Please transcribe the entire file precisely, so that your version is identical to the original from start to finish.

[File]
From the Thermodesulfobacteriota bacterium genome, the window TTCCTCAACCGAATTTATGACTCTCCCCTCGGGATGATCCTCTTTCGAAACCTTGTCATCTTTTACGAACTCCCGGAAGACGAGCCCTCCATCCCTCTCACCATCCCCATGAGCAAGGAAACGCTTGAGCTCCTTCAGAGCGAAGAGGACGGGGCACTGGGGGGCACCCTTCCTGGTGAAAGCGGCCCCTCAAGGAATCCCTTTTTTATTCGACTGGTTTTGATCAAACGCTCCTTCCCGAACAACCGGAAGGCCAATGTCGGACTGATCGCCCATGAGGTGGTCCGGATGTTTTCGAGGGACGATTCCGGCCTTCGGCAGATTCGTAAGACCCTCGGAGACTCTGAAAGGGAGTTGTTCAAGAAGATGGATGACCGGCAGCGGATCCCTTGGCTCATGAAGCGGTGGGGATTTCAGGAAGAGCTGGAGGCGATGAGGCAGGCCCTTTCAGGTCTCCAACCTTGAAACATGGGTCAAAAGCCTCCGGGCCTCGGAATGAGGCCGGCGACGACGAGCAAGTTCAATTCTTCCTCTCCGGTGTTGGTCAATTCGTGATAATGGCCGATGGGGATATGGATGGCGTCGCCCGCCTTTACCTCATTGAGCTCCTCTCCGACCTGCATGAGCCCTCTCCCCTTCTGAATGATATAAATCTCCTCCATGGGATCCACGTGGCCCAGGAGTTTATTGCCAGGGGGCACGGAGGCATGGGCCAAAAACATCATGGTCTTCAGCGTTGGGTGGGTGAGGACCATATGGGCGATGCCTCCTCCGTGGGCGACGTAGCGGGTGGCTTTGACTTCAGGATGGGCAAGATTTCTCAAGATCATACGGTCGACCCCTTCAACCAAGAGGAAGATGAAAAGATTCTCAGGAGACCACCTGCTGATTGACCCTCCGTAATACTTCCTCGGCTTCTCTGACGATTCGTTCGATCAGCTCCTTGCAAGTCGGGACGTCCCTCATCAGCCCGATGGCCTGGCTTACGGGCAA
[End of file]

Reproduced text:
From the Thermodesulfobacteriota bacterium genome, the window TTCCTCAACCGAATTTATGACTCTCCCCTCGGGATGATCCTCTTTCGAAACCTTGTCATCTTTTACGAACTCCCGGAAGACGAGCCCTCCATCCCTCTCACCATCCCCATGAGCAAGGAAACGCTTGAGCTCCTTCAGAGCGAAGAGGACGGGGCACTGGGGGGCACCCTTCCTGGTGAAAGCGGCCCCTCAAGGAATCCCTTTTTTATTCGACTGGTTTTGATCAAACGCTCCTTCCCGAACAACCGGAAGGCCAATGTCGGACTGATCGCCCATGAGGTGGTCCGGATGTTTTCGAGGGACGATTCCGGCCTTCGGCAGATTCGTAAGACCCTCGGAGACTCTGAAAGGGAGTTGTTCAAGAAGATGGATGACCGGCAGCGGATCCCTTGGCTCATGAAGCGGTGGGGATTTCAGGAAGAGCTGGAGGCGATGAGGCAGGCCCTTTCAGGTCTCCAACCTTGAAACATGGGTCAAAAGCCTCCGGGCCTCGGAATGAGGCCGGCGACGACGAGCAAGTTCAATTCTTCCTCTCCGGTGTTGGTCAATTCGTGATAATGGCCGATGGGGATATGGATGGCGTCGCCCGCCTTTACCTCATTGAGCTCCTCTCCGACCTGCATGAGCCCTCTCCCCTTCTGAATGATATAAATCTCCTCCATGGGATCCACGTGGCCCAGGAGTTTATTGCCAGGGGGCACGGAGGCATGGGCCAAAAACATCATGGTCTTCAGCGTTGGGTGGGTGAGGACCATATGGGCGATGCCTCCTCCGTGGGCGACGTAGCGGGTGGCTTTGACTTCAGGATGGGCAAGATTTCTCAAGATCATACGGTCGACCCCTTCAACCAAGAGGAAGATGAAAAGATTCTCAGGAGACCACCTGCTGATTGACCCTCCGTAATACTTCCTCGGCTTCTCTGACGATTCGTTCGATCAGCTCCTTGCAAGTCGGGACGTCCCTCATCAGCCCGATGGCCTGGCTTACGGGCAA